For large lists, appendToDocumentList performs poorly because of the way it is implemented. Every time you call appendToDocumentList, it basically creates a brand new list with size equal to plus 1 (assuming you’re appending one item). It then copies all the items from the original list to the new list and puts the appended item at the end of the new list. This frequent memory reallocation and copying of data is what gives you the performance hit.
When you use an output array, you can assume that the output array is allocated once with the same size as the input array so you don’t run into this problem. The problem with output array is that if you have a condition within the loop (e.g. a BRANCH) that prevents you from mapping a value into the output array, the element at that index of the array will be null, which may not be what you expect. That’s why many folks have indicated that you should use “output array” when the source list and target list are of the same size.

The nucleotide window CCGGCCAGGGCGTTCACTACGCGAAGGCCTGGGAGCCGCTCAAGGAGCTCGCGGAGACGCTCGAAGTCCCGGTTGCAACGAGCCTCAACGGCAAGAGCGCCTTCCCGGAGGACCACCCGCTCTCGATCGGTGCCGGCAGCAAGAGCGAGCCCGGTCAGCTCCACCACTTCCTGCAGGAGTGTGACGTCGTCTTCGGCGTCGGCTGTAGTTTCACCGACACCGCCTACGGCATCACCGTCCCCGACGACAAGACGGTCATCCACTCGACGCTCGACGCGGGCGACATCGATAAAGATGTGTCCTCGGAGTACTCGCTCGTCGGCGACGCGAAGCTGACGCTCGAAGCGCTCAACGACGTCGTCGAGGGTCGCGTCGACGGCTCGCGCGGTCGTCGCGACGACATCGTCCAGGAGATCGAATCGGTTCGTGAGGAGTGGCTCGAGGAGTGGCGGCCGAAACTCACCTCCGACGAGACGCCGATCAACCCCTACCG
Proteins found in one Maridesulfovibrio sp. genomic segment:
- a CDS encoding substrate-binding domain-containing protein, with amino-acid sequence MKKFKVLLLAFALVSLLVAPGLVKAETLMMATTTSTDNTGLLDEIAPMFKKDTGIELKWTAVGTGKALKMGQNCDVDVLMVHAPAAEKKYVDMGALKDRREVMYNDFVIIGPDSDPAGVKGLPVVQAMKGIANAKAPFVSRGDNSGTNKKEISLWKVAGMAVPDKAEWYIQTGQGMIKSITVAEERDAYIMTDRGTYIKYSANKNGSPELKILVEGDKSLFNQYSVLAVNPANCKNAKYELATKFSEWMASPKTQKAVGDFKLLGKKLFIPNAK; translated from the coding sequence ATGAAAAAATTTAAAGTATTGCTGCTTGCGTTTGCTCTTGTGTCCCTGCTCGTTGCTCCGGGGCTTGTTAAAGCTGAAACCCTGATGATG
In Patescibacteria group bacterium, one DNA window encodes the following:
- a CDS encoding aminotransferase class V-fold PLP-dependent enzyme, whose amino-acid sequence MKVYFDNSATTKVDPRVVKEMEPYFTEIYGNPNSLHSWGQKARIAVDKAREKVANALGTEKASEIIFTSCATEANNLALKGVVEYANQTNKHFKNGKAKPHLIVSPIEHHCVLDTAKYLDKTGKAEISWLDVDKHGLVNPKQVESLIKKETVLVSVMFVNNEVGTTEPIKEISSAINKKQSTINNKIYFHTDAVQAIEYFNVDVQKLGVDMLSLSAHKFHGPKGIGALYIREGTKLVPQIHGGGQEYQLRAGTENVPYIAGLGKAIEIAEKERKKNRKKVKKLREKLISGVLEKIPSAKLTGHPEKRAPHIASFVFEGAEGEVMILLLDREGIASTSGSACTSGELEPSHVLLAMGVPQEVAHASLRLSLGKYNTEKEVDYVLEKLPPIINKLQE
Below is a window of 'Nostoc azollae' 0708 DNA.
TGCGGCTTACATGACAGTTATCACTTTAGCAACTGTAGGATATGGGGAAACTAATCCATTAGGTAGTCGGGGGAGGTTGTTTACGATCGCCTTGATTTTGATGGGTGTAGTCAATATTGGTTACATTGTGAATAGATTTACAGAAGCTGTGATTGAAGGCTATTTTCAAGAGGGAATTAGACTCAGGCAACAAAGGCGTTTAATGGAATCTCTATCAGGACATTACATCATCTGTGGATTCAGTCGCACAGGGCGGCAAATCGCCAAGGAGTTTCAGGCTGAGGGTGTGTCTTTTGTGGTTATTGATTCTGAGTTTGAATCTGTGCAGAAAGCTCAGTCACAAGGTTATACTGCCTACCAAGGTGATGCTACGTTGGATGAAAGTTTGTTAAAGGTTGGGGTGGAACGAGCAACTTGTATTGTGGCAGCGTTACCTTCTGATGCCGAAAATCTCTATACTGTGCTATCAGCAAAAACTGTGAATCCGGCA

I ran a test for a customer a few years ago to compare different methods of mapping a source list to a target list involving large lists (up to 100,000 items), and at the time, they ranked as follows from fastest to slowest:
- Java Loop: looping done purely in Java with a Java service
- Implicit Loop: for simple lists of the same size, you may want to link them directly in a MAP step and let the IS handle looping implicitly
- Explicit Loop: using a LOOP step and its Output Array
- Append to Array List: similar to append to document list except that an array list is used in the background so there’s no reallocation and copying of data. It is important to set an appropriate initial size to maximize performance.
- Append to Document List: using the WmPublic service
- Dynamic Index: using a LOOP step without specifying Output Array and mapping to a specific item in the output list using a variable index
NOTE: for methods 1 through 4, the time taken to copy the lists grew linearly as the size of the list grew. Whereas for methods 5 and 6, it grew exponentially.
Hope this helps,